Omission of aspirin after ACS or stenting in patients with oral anticoagulation – why have the goalposts moved?


Antithrombotic drugs are used to prevent ischaemic complications in patients with coronary artery disease and/or atrial fibrillation. Randomised trials showed that, after coronary stenting, dual antiplatelet therapy (DAPT) with aspirin and a P2Y12 inhibitor was superior to aspirin and oral anticoagulation in preventing ischaemic events, with a reduced or comparable risk of bleeding. Similarly, in the case of patients with atrial fibrillation, oral anticoagulation with a vitamin K antagonist (VKA) is superior to DAPT in preventing ischaemic events, albeit at the cost of increased bleeding. As a rule of thumb, such trials have evaluated new antithrombotic drugs or regimens based on primary endpoints indicating efficacy, with safety representing a co-primary or secondary endpoint.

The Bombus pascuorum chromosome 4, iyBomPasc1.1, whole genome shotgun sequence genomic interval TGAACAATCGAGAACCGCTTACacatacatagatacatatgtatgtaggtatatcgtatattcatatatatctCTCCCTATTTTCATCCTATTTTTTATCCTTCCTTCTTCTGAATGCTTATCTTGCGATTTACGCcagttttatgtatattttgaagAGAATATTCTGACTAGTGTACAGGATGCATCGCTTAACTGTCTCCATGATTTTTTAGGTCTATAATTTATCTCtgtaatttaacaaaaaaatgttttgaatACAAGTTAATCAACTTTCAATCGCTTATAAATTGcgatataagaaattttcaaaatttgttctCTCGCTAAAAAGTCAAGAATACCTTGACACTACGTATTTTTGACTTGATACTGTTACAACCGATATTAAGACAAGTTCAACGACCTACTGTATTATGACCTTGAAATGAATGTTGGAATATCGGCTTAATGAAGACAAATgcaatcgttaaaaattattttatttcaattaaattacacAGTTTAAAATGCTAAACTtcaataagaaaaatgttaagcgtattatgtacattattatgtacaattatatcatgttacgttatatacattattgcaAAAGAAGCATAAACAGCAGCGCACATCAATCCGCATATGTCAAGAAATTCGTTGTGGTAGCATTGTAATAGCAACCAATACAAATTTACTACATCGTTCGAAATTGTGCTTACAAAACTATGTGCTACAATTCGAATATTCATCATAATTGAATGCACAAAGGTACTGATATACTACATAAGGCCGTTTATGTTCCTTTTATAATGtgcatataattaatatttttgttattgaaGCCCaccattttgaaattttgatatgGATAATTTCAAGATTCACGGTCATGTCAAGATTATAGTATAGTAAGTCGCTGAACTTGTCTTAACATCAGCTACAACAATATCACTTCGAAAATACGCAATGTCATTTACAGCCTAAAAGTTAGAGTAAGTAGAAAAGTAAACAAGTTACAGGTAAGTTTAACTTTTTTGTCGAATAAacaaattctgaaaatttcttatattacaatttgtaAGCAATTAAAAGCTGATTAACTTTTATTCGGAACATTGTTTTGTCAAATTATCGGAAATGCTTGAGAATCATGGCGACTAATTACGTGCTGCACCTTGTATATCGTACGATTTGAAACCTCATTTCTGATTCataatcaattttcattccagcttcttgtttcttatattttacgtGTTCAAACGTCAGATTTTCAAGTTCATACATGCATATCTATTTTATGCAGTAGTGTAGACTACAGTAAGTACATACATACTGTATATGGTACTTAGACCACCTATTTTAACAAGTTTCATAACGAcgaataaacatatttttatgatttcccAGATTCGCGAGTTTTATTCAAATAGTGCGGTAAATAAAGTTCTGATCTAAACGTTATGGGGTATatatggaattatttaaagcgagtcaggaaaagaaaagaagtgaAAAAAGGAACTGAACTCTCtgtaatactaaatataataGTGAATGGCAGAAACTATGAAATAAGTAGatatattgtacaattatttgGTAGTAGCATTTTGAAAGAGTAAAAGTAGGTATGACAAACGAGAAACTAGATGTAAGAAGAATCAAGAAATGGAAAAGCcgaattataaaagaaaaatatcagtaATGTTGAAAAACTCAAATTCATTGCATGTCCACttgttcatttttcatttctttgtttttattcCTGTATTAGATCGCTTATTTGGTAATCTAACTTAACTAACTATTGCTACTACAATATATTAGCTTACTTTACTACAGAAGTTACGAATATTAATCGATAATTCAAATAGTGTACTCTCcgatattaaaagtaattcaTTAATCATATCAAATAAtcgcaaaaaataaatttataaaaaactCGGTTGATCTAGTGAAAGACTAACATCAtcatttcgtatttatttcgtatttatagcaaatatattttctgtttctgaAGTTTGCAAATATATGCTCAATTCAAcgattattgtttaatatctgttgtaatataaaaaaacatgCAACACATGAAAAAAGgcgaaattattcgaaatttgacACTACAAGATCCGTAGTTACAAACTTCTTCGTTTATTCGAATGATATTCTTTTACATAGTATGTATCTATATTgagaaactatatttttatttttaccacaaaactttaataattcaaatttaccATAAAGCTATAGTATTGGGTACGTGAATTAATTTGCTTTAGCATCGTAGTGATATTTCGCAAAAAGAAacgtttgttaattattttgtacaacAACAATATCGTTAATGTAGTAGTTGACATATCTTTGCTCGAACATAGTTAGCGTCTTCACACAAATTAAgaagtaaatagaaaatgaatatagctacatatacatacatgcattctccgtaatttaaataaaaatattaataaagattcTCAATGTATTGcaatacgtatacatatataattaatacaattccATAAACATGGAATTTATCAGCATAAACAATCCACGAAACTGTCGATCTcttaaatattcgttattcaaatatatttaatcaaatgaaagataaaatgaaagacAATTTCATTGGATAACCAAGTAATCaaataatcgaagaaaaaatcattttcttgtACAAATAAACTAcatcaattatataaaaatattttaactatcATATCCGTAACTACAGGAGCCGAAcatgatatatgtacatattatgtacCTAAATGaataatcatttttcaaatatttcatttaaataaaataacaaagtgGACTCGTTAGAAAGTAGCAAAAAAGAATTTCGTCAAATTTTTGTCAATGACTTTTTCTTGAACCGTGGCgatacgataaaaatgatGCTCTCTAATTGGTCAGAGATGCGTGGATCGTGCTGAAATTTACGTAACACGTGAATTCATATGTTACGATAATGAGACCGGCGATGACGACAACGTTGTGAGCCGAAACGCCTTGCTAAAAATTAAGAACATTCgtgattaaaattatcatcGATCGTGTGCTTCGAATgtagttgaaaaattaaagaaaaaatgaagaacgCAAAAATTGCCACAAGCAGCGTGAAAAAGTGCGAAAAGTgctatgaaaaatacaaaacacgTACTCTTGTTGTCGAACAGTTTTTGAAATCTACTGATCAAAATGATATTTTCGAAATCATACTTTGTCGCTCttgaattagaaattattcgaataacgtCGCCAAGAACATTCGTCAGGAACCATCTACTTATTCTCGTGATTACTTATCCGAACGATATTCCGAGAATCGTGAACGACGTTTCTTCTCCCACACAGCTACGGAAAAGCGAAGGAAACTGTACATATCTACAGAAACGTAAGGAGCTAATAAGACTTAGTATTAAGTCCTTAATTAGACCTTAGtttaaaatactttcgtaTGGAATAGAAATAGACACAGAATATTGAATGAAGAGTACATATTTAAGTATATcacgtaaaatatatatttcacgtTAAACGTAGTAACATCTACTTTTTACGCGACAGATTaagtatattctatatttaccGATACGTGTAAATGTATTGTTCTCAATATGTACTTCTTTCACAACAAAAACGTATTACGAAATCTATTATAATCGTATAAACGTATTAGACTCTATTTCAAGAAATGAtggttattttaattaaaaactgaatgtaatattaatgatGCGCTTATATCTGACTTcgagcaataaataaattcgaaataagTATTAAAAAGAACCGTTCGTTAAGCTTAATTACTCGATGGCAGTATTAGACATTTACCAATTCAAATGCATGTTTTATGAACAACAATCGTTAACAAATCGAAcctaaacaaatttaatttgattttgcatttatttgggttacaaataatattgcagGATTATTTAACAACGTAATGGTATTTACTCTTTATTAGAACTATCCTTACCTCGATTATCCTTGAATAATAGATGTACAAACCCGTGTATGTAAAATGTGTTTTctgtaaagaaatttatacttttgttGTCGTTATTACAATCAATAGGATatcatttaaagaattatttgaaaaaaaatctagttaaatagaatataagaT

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Byrne RA, Colleran R, Kastrati A. EuroIntervention 2019;14:e1793–5.